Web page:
• Ask the person you know to introduce you to others and don't be shy about putting yourself out there.
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    Try talking to a few different people. When mingling at a party, it could be good to try mingling with a few different people since you never know what someone has to say. But, don't feel as though you need to talk to everyone at a party. It's still a great accomplishment if you mingle and have a good chat with just one person. Maybe next time, you’ll speak to two or three.
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    Know how to extract yourself. If you find yourself trapped in a conversation you want to get out of, you'll need to find a way to extract yourself. There are a lot of ways to do it, just be friendly and polite.[6]
    • You can disengage by excusing yourself to use the restroom or get a drink.
    • You could also say something like "Oh, Jaime just walked in! Let me introduce the two of you," so you can involve someone else in the conversation.
    • You could say, "I'd love to continue talking about this another time."

Part 2
Knowing What to Say and Do

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    Smile. It's the easiest, most expressive way to show strangers that you're a nice person. If you don't make the effort to smile, the majority of people won't risk coming up to you to talk, because you're not making it seem easy. Smiling doesn't come naturally for everyone. For many, a solemn look feels more comfortable. If you're one of those people, you'll need to get out of your comfort zone a bit. Smiling is a huge part of body language that typically sends the message you are receptive and open to people and their conversations.
    • Make sure your smile looks genuine. Smile with your whole face, including your eyes, not just your mouth. Think Julia Roberts, not jack-o-lantern.
    • Practice smiling before you go to a party. Not only will it give you an impression of how your smile looks, so you can make adjustments, but it will also put you in a good mood. This will make you more likely to want to smile.[7]
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    Introduce yourself. Start by saying "hi," then state your name. It's as simple as that and most people will respond in kind. After your introduction, follow up with a few questions to get the conversation going. Here are a few suggestions:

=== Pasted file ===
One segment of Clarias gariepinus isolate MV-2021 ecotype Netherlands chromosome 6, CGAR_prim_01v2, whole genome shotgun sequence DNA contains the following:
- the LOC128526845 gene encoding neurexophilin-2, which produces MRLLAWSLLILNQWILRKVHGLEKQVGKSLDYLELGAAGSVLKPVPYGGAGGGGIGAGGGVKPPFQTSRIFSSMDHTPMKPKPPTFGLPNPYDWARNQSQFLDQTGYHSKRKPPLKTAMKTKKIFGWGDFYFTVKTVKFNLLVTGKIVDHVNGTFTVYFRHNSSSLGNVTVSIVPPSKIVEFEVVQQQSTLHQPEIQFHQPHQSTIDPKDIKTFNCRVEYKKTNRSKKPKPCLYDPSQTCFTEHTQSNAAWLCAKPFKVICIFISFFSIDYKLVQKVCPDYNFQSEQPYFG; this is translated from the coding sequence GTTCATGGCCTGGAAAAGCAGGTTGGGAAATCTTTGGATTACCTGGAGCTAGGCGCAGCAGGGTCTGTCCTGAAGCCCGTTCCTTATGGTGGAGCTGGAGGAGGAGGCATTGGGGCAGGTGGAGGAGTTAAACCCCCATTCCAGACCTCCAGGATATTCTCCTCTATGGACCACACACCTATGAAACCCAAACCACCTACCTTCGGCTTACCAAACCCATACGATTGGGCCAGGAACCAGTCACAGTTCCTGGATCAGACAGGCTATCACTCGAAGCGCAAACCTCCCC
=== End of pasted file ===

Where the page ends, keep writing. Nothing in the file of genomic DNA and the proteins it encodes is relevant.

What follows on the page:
• "What brings you here tonight? I'm friends with Cheryl from college."
    • "This music is fantastic, isn't it? I love this band."
    • "Are you part of the wikiHow crowd? I've heard great things about your company."
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    Make eye contact and shake hands. Your demeanor and body language are as important as what you say. Making eye contact is vital to connecting with people for the first time. Meet the other person's eyes with confidence as you extend your hand, and give a firm (but not too tight) handshake. This will get your conversation off to a great start.
    • Try not to look down or away too much, since this may make you appear disinterested.
    • If you're mingling with people you already know, use the appropriate gesture to acknowledge whatever level of intimacy you have with them. You might give someone a hug, kiss on the cheek, pat on the shoulder, and so on.
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    Assume rapport. This means that even if you just met someone for the first time, you should treat them like you're already great friends. It puts the other person at ease immediately, and often helps get the conversation past awkward silent moments. This can speed up the introduction process. Be very friendly, kind and respectful, and the other person will want to keep talking to you.
    • Try skipping over typical "getting to know you" topics and launch into something more interesting. For example, instead of asking, "what do you do?" you could ask the person's opinion on an important current event.
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    Show interest in the topic at hand. When you're entering a group discussion or making friends with someone new, it's important to express interest in what they're talking about. Even if you know absolutely nothing about it, you can ask questions and be interested in learning more.[8]